South African police force suspected looters to lie down after apprehending them in Soweto on Tuesday
Fire engulfs Campsdrift Park, which houses Makro and China Mall in Pietermaritzburg on Tuesday

More troubling is the fact that the deployment of 2,500 soldiers to support the South African police has so far failed to stop the rampant looting, although arrests were being made in some areas in Johannesburg, including Vosloorus in the eastern part of the city.
In his nationwide address Monday night, Ramaphosa lashed ‘opportunistic acts of criminality, with groups of people instigating chaos merely as a cover for looting and theft’. 
‘The path of violence, of looting and anarchy, leads only to more violence and devastation,’ Ramaphosa said.
The chair of the African Union Commission condemned ‘the surge of violence that has resulted in the deaths of civilians and appalling scenes of the looting’, calling ‘for an urgent restoration of order’.
The largest opposition party, the Democratic Alliance, announced Tuesday it would file criminal charges against Zuma’s children and the leader of the leftist Economic Freedom Fighters (EFF), Julius Malema.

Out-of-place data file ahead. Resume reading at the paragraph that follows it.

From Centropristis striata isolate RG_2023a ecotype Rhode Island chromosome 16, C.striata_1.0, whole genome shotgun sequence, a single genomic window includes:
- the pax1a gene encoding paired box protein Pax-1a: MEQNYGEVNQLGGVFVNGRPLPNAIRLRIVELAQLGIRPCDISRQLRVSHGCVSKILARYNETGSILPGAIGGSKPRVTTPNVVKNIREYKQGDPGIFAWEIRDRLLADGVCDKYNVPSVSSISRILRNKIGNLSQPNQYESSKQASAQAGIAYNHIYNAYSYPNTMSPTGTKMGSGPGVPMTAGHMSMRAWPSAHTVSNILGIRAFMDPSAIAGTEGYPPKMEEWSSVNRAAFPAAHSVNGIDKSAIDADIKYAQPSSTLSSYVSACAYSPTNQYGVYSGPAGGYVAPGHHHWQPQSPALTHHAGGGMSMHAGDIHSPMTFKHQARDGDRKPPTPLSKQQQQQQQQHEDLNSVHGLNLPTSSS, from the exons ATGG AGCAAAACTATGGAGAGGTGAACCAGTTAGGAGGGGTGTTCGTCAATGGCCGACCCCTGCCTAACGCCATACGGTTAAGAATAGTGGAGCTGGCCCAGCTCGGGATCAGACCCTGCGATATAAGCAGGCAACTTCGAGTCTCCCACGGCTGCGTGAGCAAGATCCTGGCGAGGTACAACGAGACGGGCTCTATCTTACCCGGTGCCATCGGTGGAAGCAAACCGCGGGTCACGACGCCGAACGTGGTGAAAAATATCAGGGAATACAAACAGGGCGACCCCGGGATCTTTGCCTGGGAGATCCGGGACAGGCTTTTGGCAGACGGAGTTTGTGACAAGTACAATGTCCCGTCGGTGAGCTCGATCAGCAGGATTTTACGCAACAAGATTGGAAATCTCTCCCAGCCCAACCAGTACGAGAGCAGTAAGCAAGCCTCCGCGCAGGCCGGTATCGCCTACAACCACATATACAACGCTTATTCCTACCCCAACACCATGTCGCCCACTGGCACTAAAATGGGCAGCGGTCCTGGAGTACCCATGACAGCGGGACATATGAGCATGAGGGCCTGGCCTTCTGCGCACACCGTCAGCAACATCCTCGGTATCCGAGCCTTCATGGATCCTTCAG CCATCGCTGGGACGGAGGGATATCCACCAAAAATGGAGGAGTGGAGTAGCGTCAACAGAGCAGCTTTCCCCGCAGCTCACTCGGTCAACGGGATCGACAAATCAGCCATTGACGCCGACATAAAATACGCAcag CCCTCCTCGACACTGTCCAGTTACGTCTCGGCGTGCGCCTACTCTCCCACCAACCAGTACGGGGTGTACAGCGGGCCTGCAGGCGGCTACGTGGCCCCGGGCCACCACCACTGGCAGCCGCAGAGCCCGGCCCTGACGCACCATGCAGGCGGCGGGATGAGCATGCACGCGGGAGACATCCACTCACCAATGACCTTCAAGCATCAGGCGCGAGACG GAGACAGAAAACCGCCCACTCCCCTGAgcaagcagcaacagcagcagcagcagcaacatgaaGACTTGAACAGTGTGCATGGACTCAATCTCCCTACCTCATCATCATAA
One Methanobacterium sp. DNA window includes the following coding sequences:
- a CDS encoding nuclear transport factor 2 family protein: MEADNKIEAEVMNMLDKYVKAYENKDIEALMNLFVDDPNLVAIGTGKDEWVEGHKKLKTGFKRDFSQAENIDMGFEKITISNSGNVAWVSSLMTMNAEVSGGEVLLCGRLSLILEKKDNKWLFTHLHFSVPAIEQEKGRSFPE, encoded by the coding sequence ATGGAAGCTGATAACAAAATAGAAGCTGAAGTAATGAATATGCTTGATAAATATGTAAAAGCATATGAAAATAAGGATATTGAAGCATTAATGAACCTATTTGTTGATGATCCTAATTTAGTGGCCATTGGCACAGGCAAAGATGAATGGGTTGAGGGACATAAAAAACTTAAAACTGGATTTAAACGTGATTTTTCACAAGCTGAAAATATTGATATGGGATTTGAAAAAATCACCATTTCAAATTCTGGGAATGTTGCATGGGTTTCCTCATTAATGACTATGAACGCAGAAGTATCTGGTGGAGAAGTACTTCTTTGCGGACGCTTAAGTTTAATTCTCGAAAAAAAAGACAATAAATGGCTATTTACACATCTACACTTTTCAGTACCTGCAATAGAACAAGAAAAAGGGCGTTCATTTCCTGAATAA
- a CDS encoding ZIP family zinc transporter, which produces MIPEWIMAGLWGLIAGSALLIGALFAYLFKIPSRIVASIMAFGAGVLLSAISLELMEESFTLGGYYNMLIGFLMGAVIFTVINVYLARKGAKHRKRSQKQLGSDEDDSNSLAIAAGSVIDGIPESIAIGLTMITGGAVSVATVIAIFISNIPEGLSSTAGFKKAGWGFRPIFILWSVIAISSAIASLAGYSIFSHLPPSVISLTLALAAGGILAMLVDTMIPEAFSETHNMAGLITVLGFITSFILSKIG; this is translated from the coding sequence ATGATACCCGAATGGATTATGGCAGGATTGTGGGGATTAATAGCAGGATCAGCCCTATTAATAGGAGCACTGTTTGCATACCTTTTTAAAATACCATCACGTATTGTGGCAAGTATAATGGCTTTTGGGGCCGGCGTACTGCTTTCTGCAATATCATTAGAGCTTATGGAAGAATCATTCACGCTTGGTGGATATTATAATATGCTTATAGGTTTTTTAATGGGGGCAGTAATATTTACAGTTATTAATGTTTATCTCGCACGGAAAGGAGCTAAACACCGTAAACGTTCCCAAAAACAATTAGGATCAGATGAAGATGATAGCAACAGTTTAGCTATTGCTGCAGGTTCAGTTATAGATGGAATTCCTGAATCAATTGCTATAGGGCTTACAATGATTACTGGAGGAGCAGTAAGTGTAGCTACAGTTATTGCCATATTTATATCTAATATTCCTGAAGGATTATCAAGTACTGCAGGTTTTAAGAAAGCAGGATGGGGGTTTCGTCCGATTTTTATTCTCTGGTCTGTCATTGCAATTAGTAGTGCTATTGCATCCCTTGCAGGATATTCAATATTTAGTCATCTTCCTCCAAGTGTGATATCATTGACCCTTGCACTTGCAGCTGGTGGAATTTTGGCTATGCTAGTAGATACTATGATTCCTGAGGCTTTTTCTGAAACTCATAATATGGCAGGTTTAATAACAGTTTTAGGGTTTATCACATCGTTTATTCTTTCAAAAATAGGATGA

A woman was filmed dropping her toddler from the roof of a burning shopping mall in Durban after looters ransacked the shops below and then set fire to them, threatening the apartment block above

In a statement, the party accused them of using ‘social media to express comments which appear to encourage and incite the violence and looting.’
Once dubbed the ‘Teflon president’, Zuma was handed the jail term on June 29 by the Constitutional Court for bucking an order to appear before a commission probing the graft that proliferated under his administration.
He started serving the term on Thursday after handing himself in to authorities.
He is seeking to have the ruling set aside. 

A crowd in the street could be seen catching the child and taking them to safety, leaving the mother to find another route out of the burning building
Angry locals launch rocks at police officers near the entrance of a looted shopping mall after the fifth day of ransacking in South AfricaLooting and unrest in South Africa after arrest of ex-leader Zuma
Police take to the streets in the Gauteng region on Tuesday
A South African National Defense Force (SANDF) soldier along with South African Police service officers detain suspected looters at the Jabulani mall in Soweto on the outskirts of Johannesburg on Tuesday
A self-armed local looks for looters inside a supermarket following protests that have widened into looting, in Durban, on Tuesday
Smoke rises from a Makro building set on fire overnight in Umhlanga, north of Durban, on Tuesday

South Africa is deep in an economic malaise, with cripplingly high levels of unemployment. Economic activity had already been badly affected by restrictions to stop the spread of coronavirus.